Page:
Tag Archives: cholesterol

Twilight Zone of Diet Studies

Imagine if you will a diet study, a seemingly ordinary diet study. One that compares low carb and low fat diets. Now imagine that you are reading the results, and find the unequivocal superiority of the low carb diet.

Results:

Both the Low and Moderate Carbohydrate groups lost significantly more weight as well as inches from their waists and thighs than the Control group, while the Low Carbohydrate group lost a greater percentage of body fat. Although the Moderate Carbohydrate group showed significant reductions in serum cholesterol, the Low Carbohydrate group showed the greatest improvements in serum cholesterol, triglycerides, high-density lipoprotein, low-density lipoprotein, and very-low-density lipoprotein.

Consider, if you will, how you would write the conclusion to these findings. That all-important snippet of text that will be read by those too busy to read the full synopsis, the snippet that will be picked up in articles and future studies.

Perhaps you will write something that bears some resemblance to the words and phrases in the Conclusion. Something that recognizes the low carb diet as being at least equal in your test for weight loss, yet reducing more body fat than the low fat diet. Consider how you will sum up the findings, that the low carb diet provided significantly better results for cholesterol and triglycerides. But before you put your pen to paper, read the actual conclusion:

Moderate approaches to weight loss such as a moderate-carbohydrate low-fat diet may be prudent.

There is nothing wrong with your eyes. Those are the words the study authors penned. An example, perhaps of cognitive dissonance.

You are traveling through another dimension –a dimension not only of sight and sound but of mind. A journey into a wondrous land whose boundaries are that of imagination. That’s a signpost up ahead: your next stop: the Twilight Zone of Diet Studies!

Hopkins: Ketogenic Diets Safe

Johns Hopkins has been doing research and clinical trials on ketogenic diets for seizure disorders in children for years. The diet they use is much more carb-restricted than we find in PP, and probably higher in fat content. The article in Diabetes in Control describes it this way:

The ketogenic diet, consisting of high-fat foods and very few carbohydrates, is believed to trigger biochemical changes that eliminate seizure-causing short circuits in the brain’s signaling system. Used as first-line therapy for infantile spasms and in children whose seizures cannot be controlled with drugs, the diet is highly effective but complicated and sometimes difficult to maintain. It can temporarily raise cholesterol, impair growth and, in rare cases, lead to kidney stones, among other side effects.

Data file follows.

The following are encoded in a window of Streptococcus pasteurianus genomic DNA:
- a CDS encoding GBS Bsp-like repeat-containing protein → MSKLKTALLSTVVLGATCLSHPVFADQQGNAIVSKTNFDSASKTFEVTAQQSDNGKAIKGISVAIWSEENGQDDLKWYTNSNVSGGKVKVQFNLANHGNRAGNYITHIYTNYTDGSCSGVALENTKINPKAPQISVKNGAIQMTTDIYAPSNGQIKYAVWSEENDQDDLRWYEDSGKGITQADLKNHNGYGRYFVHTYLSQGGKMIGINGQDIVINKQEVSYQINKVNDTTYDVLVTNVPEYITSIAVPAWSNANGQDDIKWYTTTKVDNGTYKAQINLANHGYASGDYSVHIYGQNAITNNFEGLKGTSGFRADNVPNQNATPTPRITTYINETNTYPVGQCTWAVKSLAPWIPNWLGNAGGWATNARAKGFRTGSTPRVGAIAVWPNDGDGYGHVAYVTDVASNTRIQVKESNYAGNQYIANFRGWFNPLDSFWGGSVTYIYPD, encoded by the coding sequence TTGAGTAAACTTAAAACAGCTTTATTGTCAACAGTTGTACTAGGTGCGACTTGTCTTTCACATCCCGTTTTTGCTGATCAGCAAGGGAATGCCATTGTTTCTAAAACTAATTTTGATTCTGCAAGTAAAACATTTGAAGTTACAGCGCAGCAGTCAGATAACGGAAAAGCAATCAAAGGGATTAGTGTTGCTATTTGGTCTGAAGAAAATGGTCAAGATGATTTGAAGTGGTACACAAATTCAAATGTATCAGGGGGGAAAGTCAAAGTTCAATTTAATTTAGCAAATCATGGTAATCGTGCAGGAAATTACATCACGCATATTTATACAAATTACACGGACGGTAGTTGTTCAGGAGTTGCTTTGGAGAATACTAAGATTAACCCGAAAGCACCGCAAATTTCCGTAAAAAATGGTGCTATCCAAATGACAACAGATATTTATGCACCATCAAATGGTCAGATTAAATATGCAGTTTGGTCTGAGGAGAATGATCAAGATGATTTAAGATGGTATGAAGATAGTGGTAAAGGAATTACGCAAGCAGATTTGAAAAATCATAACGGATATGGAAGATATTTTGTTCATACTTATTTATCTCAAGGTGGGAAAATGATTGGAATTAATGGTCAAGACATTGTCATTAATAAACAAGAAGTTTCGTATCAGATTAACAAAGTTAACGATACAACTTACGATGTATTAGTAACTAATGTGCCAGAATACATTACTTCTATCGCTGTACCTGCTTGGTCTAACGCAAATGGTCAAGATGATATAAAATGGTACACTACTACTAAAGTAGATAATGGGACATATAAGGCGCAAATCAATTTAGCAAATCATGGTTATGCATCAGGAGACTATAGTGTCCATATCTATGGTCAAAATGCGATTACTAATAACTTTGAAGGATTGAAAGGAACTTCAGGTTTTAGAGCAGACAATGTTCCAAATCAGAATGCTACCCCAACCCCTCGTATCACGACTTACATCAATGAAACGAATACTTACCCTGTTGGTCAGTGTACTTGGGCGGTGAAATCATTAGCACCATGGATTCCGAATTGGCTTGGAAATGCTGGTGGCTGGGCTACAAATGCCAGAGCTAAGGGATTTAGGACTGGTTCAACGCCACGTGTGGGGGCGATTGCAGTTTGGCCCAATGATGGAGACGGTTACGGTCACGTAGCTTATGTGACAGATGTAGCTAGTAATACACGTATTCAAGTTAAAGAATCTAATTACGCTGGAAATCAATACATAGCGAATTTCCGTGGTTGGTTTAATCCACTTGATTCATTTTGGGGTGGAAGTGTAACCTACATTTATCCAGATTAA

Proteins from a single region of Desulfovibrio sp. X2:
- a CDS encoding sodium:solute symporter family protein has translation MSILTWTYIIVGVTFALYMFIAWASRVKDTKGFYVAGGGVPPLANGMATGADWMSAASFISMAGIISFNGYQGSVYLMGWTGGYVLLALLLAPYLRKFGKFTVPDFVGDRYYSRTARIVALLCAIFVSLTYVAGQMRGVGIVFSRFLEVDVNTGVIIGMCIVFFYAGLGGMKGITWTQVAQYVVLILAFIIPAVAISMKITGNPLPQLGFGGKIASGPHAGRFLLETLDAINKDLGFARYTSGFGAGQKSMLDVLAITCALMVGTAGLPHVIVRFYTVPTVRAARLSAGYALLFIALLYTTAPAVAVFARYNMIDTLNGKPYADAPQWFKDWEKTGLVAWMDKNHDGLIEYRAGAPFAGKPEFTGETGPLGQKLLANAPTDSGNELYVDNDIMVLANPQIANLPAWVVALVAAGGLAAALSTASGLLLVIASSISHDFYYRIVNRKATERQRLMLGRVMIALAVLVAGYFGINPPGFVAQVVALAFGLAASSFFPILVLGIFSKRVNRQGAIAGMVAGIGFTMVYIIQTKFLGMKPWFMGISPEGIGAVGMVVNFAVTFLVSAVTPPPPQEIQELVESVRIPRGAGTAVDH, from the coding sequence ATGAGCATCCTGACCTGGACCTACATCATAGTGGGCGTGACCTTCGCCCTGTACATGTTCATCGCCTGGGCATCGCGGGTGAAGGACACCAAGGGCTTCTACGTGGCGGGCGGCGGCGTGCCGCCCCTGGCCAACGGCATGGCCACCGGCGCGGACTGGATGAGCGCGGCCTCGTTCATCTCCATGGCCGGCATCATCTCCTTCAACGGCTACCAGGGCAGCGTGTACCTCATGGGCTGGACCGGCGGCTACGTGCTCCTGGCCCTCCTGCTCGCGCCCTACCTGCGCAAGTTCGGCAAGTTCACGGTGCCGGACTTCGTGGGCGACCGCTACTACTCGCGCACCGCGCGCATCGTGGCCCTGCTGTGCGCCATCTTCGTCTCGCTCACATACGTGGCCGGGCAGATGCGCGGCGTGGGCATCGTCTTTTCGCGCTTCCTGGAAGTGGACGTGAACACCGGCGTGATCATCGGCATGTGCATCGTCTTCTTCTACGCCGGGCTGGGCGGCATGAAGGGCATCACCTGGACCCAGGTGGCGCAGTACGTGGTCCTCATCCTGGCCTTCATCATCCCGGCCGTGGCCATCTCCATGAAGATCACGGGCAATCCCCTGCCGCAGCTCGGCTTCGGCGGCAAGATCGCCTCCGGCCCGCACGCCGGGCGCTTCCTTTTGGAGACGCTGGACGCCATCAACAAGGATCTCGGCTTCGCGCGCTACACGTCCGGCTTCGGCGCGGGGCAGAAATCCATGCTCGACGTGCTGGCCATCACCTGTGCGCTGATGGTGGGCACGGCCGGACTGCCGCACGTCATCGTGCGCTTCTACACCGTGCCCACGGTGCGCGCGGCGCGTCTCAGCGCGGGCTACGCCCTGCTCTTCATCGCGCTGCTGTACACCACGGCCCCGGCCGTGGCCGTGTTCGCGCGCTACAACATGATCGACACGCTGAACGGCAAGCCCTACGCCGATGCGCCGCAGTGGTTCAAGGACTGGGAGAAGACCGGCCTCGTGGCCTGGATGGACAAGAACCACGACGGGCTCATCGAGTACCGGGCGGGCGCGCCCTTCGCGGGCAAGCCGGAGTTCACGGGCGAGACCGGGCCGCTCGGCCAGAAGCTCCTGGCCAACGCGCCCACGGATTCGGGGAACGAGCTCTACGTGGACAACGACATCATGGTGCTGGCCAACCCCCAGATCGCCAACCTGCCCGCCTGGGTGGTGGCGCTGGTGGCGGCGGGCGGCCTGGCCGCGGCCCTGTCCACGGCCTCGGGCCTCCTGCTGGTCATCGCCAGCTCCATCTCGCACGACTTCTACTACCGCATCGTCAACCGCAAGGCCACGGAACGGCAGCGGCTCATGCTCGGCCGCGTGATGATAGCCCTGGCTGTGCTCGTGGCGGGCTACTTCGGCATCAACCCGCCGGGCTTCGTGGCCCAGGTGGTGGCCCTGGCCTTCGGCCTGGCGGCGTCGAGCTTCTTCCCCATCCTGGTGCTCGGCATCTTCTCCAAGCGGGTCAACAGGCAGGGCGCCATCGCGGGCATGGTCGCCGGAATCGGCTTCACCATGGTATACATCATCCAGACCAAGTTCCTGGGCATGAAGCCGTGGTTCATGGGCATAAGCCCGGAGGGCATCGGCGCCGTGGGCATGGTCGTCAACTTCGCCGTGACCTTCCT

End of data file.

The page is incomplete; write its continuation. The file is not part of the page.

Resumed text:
The Hopkins Children’s Hospital used the diet for 16 months to 8 years to reduce or eliminate the seizures. The study being referenced is a follow-up to see if any lasting health problems from the diet are revealed.

There don’t seem to be any long-term effects:

Only two of the 101 patients reported kidney stones after stopping the diet, the same rate found in the general population not treated with the ketogenic diet, the researchers say.

None of the 25 patients who had liver and kidney function tests had abnormal results. Among the 26 patients who had their cholesterol tested, the average level was 157 milligrams per deciliter of blood (less than 200 is considered normal), with three of the 26 having abnormal levels. Most patients’ cholesterol levels go up while on the diet, but are believed to return to normal thereafter. The Hopkins study now confirms that this is the case.

In 2008, Johns Hopkins Children’s Hospital described the results on cholesterol this way:

While most children developed high cholesterol after starting the diet, in half of them, cholesterol gradually improved returning to normal or near-normal levels, with or without modifications to their diet to reduce fat intake.

Interestingly, efforts to reduce saturated fat saw no greater decrease in cholesterol levels. In other words, doing nothing and reducing saturated fat had the same effect over time. That might be good news for low carbers that are worried about an increase in cholesterol in the early years of the new way of eating.

Since 2005, Hopkins has noted that a modified Atkins low carb diet plan has nearly the same benefits as their more restrictive ketogenic diet for children with seizure disorders. In effect, any diet that puts the patient into ketosis restricts the seizure activity.